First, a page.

So now let’s take the top 5 songs and sum up their stream counts as of today for Lady Gaga. Again using the image above as reference, that’s 552,374,224 streams (552 million folks!) at an estimated average of $0.004 cents per stream equates to $2,209,496.90 in streaming revenue from Spotify. Let’s apply the 1/3 factor to take care of her label and other expenses, which comes to $736,498. Nearly 1 million US dollars on just the top 5 from Spotify.
Spotify was officially launched in 2008, and I’m unsure when Lady Gaga first showed up on the platform, but let’s assume at the same time. That’s also about the time that her album “The Fame” was released, in which included Poker Face which is one of the top 5 albums. Let’s take that total of $2,209,496.90 from the top 5 songs, divided by the number of years Spotify has been officially launched and you come up with an average of $245,499 per year of streaming income. (Note, I’m positive that in the early years there wasn’t that much generated, and it has only increased over time, it’s just an average.). Apply the safe guestimate of 1/3 that goes direct to her and you have $81,833 on average per year of estimated personal income. Remember that’s ONLY for the top 5 songs, and ONLY from Spotify.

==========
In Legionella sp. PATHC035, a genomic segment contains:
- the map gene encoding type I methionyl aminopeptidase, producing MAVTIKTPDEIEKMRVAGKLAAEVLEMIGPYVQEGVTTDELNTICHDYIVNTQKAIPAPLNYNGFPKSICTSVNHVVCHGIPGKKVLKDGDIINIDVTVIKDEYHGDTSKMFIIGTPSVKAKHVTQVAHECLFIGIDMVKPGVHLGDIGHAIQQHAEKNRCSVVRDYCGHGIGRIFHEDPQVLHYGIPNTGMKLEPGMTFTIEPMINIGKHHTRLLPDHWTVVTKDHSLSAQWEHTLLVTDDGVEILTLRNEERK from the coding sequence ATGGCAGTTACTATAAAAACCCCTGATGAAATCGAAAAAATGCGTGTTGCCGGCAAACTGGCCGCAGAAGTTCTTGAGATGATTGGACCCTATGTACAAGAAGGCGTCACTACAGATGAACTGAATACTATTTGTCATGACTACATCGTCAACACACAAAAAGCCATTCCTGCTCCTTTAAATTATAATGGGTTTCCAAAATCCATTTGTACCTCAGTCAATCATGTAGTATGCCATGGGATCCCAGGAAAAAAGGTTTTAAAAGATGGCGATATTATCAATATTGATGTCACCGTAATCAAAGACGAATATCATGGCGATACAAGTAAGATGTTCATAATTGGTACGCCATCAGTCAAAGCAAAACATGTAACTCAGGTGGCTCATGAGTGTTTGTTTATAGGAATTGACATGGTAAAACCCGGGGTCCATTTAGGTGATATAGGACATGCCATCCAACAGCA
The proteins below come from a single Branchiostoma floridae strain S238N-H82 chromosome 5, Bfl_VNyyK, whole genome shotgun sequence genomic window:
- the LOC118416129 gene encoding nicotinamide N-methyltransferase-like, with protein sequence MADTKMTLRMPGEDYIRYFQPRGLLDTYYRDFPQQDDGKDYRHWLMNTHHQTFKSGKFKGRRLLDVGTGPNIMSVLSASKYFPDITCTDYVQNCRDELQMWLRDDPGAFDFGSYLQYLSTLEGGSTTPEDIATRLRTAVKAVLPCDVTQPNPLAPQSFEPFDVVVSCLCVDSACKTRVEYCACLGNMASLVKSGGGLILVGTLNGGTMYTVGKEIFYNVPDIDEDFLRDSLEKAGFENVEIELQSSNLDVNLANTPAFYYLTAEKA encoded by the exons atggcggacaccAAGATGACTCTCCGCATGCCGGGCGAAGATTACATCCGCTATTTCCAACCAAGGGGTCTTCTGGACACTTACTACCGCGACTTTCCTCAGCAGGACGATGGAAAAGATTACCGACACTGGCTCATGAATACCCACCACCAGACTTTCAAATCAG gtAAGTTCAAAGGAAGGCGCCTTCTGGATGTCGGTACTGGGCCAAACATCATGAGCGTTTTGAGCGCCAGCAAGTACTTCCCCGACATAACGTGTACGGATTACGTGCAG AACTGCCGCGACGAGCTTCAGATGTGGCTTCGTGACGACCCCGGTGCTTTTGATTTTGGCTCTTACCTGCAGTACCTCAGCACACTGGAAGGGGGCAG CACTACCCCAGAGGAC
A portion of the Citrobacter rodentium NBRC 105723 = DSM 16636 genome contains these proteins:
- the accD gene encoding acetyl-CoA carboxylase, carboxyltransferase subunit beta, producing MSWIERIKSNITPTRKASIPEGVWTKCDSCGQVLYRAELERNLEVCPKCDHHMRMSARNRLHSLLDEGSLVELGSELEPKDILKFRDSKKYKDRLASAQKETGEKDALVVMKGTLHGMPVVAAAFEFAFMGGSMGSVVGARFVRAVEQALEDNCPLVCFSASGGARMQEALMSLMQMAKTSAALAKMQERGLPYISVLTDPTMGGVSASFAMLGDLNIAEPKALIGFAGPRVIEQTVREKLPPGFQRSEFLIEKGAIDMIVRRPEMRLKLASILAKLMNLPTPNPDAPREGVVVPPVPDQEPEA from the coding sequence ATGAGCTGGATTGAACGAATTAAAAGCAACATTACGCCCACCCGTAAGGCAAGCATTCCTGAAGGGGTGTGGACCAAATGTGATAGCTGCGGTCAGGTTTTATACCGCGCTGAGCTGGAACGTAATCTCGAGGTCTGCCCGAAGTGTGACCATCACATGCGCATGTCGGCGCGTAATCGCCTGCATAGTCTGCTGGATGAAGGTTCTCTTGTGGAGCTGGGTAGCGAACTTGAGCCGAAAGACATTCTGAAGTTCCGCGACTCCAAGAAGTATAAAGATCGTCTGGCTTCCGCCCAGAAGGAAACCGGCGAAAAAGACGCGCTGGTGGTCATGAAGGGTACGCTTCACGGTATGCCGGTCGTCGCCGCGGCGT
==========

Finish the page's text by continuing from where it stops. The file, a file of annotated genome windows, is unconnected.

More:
Ok, so I’m not a real fan of Lady Gaga. Sure she has some catchy tunes here and there, but I’m generally not a big fan of pop music, but you have to have some respect for the fact that she’s certainly getting some solid income from streaming services.
Ok, so now with all of that said, at this stage in my music career I know I’m not going to make a living just by getting my music on the streaming platforms TODAY. And I may never amass the number of streams that Lady Gaga receives, but I certainly won’t discount an opportunity to be heard on any streaming platform such as Spotify. You never know WHERE you’ll find your audience.
In the mean time, I’m working on getting my music licensed for TV and Film, and if you are a follower of mine, you know my ultimate goal is to compose music for film for a living. I’m just working on it one day at a time, and one thing at a time. Always saying “Yes” until I can’t anymore. You never know where that sudden spike in listeners may come from. I have to think of creative ways that allow folks to help support these endeavors. For instance, check out some of the ways you can help support me via my support page here!
As an artist, you are just going to have to accept the fact that this is the world these days, and there is certainly an income to be made from streaming music. Would you rather make a fraction of a cent off of a stream of your music, rather than nothing at all from your music being pirated and given away free without your permission?
Take a step back, and look at the big picture. Don’t give up hope.
I’ll take that fraction of a cent any day.